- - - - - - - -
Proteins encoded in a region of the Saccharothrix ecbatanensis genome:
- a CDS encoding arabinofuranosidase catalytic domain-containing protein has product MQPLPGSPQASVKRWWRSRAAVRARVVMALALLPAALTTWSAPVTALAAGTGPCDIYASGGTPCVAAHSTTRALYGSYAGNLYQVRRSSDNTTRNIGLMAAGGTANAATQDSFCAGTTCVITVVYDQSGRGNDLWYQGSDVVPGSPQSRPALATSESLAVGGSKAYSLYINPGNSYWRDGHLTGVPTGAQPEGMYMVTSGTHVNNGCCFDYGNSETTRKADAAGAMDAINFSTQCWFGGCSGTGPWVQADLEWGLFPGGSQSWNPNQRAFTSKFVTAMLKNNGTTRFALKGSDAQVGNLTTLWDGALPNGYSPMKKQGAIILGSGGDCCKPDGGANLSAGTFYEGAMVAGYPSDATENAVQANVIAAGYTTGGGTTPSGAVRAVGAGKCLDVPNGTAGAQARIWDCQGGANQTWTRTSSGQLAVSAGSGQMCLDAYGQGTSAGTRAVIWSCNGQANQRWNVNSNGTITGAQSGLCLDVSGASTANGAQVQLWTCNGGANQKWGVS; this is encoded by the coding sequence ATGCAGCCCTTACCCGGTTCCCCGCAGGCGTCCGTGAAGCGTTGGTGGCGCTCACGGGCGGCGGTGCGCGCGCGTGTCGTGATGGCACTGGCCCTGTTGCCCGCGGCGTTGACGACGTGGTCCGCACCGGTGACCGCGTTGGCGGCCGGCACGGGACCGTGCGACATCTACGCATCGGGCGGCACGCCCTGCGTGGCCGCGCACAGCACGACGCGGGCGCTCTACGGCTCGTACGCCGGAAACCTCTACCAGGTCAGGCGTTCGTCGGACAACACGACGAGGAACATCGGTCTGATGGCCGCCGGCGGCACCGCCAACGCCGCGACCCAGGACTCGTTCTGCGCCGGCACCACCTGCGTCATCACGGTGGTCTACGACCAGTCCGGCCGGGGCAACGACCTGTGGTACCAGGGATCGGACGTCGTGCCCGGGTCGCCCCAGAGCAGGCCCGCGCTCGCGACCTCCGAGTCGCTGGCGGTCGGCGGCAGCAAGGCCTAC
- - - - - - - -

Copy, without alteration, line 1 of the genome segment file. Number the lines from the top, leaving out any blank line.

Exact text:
Proteins encoded in a region of the Saccharothrix ecbatanensis genome: